Loneliness as a 21st Century Occurrence and How Dogs Can Help You

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Loneliness has been increasingly knocking on the doors of our homes in recent years. Disappointed with life, the people around them and the whole world, people are turning to themselves more and more. This should not be a permanent solution, but it is becoming a serious problem. There is a saying that says “It is better to be alone than to share space, time and yourself with anyone. “There is an accuracy in that as long as loneliness works out positively for us. It frees us from the accumulated negative energy because of everything we have gone through, seen, experienced. If you have fallen into apathy yourself, started loving loneliness and started enjoying it, it might be a good idea to start socializing and befriending animals. They can greatly help us overcome any life problem, even illness.
Recent research confirms that dogs are the perfect company. They can help us feel less lonely.

Dog hugs, drooling kisses, and meeting other dog owners in the park certainly helps to improve our mood.
 The study further says that dogs are not affected by psychological stress, which is characteristic of depression and anxiety.
The study was conducted in Australia, starting with the fact that almost two in five Australian households own a dog. Many dog ​​owners will assure us that a dog is a source of pure happiness, yet there is a lack of scientific evidence.

Most previous research has compared the mental state of dog owners and non-dog owners. The problem with these studies is that they were unable to detect whether dogs made us happier, less lonely, or whether dogs were less stressed because of dogs. Do dog owners generally have a more positive state of mind than others.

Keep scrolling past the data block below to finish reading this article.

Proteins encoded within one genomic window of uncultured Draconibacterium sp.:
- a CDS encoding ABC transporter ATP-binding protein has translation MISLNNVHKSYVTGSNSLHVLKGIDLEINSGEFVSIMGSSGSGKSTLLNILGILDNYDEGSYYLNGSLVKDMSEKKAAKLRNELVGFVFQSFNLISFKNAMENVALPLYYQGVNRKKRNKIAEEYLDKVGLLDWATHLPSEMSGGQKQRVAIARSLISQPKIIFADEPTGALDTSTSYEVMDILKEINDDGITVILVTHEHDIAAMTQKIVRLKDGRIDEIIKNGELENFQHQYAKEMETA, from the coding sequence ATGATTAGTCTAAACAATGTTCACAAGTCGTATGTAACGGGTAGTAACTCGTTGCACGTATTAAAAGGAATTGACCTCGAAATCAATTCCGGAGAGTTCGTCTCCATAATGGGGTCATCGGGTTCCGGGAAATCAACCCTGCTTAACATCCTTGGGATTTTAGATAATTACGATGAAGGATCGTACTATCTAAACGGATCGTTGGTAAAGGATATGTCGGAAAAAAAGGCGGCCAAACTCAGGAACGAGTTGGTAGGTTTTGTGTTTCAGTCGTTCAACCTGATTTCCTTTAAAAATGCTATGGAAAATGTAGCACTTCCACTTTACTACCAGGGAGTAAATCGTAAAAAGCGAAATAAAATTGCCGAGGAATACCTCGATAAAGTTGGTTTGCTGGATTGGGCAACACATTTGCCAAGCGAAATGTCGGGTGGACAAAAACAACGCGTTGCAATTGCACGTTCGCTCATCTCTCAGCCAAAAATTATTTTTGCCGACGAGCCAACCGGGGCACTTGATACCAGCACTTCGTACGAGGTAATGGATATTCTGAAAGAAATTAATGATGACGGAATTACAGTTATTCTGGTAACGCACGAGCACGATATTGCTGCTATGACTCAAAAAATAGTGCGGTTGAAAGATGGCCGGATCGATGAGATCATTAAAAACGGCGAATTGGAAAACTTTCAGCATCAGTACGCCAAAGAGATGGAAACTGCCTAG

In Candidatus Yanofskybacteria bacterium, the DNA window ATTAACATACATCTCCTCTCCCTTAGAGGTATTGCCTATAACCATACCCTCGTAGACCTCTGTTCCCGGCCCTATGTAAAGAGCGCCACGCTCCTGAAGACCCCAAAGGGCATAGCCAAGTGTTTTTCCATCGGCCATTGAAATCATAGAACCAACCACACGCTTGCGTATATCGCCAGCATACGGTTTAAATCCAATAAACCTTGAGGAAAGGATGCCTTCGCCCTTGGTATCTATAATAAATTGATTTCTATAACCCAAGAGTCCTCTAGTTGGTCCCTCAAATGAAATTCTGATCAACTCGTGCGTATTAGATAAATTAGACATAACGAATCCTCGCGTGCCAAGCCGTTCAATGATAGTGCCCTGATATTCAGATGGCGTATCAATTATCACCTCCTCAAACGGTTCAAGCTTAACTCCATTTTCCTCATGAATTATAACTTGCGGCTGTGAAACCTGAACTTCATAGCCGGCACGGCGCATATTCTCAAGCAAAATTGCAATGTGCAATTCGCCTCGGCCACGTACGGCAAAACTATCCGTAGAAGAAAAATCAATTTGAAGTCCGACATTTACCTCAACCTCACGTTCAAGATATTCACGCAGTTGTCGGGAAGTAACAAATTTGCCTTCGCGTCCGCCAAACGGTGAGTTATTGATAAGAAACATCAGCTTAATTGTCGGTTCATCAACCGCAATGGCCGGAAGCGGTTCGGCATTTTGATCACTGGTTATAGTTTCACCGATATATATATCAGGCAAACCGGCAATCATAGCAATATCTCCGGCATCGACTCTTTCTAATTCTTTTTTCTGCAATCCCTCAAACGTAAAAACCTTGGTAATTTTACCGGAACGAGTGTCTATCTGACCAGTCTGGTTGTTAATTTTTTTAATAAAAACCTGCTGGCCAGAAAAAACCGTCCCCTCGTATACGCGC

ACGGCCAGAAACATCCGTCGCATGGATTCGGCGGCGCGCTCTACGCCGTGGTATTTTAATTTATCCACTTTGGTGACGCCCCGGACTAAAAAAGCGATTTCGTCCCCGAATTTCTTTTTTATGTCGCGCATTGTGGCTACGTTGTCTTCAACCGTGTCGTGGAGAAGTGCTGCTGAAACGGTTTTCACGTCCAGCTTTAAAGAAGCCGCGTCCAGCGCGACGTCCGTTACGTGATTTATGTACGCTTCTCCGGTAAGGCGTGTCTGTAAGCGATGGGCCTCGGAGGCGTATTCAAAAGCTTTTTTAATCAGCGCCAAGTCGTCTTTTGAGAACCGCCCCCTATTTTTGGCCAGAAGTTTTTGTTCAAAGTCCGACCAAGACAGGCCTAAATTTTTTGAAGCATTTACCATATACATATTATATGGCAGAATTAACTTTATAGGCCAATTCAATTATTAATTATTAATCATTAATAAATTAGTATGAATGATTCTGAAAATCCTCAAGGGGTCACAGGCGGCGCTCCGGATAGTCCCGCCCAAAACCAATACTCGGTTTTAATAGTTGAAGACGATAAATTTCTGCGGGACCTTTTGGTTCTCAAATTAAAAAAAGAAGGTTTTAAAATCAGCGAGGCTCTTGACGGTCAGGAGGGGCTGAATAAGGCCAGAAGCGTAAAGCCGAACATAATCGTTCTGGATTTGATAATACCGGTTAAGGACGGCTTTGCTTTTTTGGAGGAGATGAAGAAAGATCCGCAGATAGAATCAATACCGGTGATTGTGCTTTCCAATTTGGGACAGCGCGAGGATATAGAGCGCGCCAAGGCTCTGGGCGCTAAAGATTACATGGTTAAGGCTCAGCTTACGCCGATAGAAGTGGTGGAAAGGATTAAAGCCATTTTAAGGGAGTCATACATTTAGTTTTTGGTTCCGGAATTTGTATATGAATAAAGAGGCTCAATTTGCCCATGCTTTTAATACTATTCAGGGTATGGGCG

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In this most recent study, mental health was measured at three key moments: before the dog was adopted, three months after the dog was adopted, and eight months after the dog was adopted.
Their research, known as the ‘PAWS Trial’ or ‘Paw Trial’, involved 71 adults from Sydney. The people were divided into three groups:
• Those who purchased the dog within one month of the start of the survey
• those who were interested in fostering a dog in the near future but agreed not to do so for the duration of the study
• those who were not interested in fostering a dog
People filled out surveys that measured their mood, loneliness, and symptoms of psychological distress in the three moments mentioned.

The scientists then compared the mental state of groups of people at the beginning, middle and end of the study.
It turned out that people (who recently adopted a dog) felt less lonely after they adopted a dog compared to the other two groups of people.

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